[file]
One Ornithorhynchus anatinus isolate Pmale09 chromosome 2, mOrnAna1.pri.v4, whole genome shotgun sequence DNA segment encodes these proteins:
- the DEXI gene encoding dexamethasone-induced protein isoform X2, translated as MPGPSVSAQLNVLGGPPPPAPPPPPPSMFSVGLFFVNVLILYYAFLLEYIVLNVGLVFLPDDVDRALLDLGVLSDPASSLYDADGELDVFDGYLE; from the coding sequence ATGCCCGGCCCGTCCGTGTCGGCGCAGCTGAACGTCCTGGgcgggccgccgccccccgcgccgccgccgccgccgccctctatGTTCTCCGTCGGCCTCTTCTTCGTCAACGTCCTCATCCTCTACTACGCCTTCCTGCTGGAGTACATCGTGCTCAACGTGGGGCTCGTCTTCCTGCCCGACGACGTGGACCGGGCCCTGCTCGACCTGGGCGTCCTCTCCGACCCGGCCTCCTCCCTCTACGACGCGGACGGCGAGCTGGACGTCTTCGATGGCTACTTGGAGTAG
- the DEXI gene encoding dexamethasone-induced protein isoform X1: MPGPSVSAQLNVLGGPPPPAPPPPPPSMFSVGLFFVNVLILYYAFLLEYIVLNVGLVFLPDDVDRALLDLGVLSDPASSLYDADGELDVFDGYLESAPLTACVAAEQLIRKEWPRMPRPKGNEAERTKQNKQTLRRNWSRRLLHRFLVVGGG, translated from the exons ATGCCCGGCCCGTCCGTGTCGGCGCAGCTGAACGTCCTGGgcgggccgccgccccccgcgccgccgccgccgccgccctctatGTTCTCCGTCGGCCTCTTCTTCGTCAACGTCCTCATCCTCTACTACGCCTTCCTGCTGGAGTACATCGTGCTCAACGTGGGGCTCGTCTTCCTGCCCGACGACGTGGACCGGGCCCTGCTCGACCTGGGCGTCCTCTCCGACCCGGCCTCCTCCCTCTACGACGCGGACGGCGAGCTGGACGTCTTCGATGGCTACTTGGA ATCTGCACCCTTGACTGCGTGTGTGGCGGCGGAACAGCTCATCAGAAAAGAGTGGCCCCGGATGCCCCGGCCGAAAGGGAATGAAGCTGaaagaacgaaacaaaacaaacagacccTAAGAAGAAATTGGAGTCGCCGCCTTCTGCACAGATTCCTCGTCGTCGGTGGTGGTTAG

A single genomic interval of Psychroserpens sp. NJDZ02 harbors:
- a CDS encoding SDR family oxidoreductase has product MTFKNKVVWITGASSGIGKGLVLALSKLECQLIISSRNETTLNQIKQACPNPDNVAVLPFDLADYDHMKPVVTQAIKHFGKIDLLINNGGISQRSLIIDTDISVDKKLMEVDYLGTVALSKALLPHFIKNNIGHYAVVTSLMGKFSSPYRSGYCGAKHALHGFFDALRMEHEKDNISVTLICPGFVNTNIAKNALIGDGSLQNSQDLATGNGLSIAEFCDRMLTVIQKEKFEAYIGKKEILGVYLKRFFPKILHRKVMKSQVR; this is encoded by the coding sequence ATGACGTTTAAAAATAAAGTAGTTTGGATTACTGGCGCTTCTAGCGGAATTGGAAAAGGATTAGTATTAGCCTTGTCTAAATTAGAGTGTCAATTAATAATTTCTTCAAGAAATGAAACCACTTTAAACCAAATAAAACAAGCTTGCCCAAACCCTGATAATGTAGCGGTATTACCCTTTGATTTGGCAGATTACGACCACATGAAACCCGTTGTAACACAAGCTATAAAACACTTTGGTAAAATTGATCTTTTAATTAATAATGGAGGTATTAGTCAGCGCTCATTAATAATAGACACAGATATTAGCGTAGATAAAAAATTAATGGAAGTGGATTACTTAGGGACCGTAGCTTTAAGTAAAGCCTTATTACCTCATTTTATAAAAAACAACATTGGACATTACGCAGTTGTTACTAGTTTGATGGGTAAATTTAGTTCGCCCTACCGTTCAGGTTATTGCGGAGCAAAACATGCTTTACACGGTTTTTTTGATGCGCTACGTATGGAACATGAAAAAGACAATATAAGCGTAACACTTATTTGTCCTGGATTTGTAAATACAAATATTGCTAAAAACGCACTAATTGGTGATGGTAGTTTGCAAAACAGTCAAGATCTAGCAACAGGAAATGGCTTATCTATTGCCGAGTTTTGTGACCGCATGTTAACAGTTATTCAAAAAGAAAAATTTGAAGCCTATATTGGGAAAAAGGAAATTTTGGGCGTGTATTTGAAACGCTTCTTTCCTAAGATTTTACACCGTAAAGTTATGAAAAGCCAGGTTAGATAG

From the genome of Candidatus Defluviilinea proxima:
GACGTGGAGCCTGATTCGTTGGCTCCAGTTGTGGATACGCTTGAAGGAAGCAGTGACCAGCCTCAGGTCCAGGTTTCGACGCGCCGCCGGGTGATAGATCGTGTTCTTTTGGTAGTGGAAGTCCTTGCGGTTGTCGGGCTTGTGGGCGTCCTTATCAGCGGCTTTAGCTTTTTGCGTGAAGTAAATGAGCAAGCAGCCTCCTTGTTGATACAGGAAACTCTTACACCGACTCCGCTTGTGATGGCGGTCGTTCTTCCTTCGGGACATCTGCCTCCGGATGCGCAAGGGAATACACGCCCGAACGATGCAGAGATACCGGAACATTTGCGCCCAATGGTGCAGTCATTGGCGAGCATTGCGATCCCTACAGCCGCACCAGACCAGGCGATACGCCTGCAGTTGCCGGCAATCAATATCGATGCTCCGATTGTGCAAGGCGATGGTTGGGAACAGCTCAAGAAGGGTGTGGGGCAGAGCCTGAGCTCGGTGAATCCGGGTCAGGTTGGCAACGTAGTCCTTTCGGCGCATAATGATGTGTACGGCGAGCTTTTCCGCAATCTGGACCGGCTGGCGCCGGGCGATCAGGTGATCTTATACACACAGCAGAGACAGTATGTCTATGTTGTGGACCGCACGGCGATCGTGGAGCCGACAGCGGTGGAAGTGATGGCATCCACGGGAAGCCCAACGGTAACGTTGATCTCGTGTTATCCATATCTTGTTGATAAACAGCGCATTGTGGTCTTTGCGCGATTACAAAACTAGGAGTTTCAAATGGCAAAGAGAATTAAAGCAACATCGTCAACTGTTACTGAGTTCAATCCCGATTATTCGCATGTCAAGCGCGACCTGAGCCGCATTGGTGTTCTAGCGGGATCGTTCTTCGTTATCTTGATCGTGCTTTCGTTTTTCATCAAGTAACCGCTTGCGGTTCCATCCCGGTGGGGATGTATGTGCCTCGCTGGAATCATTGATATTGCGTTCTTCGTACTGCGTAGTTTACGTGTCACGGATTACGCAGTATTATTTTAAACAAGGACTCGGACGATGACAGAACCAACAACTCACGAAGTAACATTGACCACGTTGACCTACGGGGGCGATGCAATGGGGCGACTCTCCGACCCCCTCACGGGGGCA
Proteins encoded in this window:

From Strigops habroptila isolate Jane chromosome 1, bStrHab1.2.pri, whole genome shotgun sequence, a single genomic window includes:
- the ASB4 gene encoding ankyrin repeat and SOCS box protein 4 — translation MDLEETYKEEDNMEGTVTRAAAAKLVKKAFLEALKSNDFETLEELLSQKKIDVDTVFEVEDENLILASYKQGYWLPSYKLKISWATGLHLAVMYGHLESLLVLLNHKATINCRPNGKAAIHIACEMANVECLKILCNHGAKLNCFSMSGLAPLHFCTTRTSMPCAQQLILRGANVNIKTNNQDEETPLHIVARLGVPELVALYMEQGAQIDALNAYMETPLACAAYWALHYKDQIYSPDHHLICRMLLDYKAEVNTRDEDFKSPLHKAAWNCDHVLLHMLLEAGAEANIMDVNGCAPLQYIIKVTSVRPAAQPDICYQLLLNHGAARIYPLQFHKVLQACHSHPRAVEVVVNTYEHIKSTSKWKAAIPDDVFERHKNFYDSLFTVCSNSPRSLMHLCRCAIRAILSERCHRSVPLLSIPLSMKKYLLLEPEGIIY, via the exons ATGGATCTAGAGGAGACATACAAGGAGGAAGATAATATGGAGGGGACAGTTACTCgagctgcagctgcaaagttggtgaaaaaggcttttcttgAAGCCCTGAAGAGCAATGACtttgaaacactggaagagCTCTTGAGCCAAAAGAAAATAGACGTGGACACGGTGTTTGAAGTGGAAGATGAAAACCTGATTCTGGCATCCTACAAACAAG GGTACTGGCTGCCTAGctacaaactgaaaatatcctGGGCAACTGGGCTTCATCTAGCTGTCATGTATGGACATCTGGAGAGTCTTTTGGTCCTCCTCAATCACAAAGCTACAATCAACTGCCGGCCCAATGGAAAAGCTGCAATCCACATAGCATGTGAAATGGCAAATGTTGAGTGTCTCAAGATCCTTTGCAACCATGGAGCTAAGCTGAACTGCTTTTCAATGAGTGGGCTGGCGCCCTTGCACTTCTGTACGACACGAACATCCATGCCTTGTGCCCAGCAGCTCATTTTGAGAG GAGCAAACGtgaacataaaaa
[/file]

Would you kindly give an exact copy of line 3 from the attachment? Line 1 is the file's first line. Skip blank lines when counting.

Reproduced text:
- the DEXI gene encoding dexamethasone-induced protein isoform X1: MPGPSVSAQLNVLGGPPPPAPPPPPPSMFSVGLFFVNVLILYYAFLLEYIVLNVGLVFLPDDVDRALLDLGVLSDPASSLYDADGELDVFDGYLESAPLTACVAAEQLIRKEWPRMPRPKGNEAERTKQNKQTLRRNWSRRLLHRFLVVGGG, translated from the exons ATGCCCGGCCCGTCCGTGTCGGCGCAGCTGAACGTCCTGGgcgggccgccgccccccgcgccgccgccgccgccgccctctatGTTCTCCGTCGGCCTCTTCTTCGTCAACGTCCTCATCCTCTACTACGCCTTCCTGCTGGAGTACATCGTGCTCAACGTGGGGCTCGTCTTCCTGCCCGACGACGTGGACCGGGCCCTGCTCGACCTGGGCGTCCTCTCCGACCCGGCCTCCTCCCTCTACGACGCGGACGGCGAGCTGGACGTCTTCGATGGCTACTTGGA ATCTGCACCCTTGACTGCGTGTGTGGCGGCGGAACAGCTCATCAGAAAAGAGTGGCCCCGGATGCCCCGGCCGAAAGGGAATGAAGCTGaaagaacgaaacaaaacaaacagacccTAAGAAGAAATTGGAGTCGCCGCCTTCTGCACAGATTCCTCGTCGTCGGTGGTGGTTAG